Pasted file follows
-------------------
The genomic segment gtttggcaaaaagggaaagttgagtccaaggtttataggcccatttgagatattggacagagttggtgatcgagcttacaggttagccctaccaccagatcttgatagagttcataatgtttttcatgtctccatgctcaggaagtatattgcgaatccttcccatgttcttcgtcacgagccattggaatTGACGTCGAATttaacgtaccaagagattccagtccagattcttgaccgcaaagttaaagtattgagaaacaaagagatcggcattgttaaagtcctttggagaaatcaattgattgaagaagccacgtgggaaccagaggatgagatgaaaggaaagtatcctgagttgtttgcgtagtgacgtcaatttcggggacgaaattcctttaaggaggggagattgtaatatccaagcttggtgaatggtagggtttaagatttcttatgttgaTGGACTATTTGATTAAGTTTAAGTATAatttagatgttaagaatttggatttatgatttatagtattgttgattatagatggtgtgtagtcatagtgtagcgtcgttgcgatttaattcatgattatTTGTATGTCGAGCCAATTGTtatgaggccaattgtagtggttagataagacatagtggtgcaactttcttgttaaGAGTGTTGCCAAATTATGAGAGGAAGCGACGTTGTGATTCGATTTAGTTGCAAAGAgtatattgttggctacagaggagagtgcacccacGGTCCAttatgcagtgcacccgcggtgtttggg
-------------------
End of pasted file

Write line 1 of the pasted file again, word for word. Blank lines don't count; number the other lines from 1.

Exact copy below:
The genomic segment gtttggcaaaaagggaaagttgagtccaaggtttataggcccatttgagatattggacagagttggtgatcgagcttacaggttagccctaccaccagatcttgatagagttcataatgtttttcatgtctccatgctcaggaagtatattgcgaatccttcccatgttcttcgtcacgagccattggaatTGACGTCGAATttaacgtaccaagagattccagtccagattcttgaccgcaaagttaaagtattgagaaacaaagagatcggcattgttaaagtcctttggagaaatcaattgattgaagaagccacgtgggaaccagaggatgagatgaaaggaaagtatcctgagttgtttgcgtagtgacgtcaatttcggggacgaaattcctttaaggaggggagattgtaatatccaagcttggtgaatggtagggtttaagatttcttatgttgaTGGACTATTTGATTAAGTTTAAGTATAatttagatgttaagaatttggatttatgatttatagtattgttgattatagatggtgtgtagtcatagtgtagcgtcgttgcgatttaattcatgattatTTGTATGTCGAGCCAATTGTtatgaggccaattgtagtggttagataagacatagtggtgcaactttcttgttaaGAGTGTTGCCAAATTATGAGAGGAAGCGACGTTGTGATTCGATTTAGTTGCAAAGAgtatattgttggctacagaggagagtgcacccacGGTCCAttatgcagtgcacccgcggtgtttggg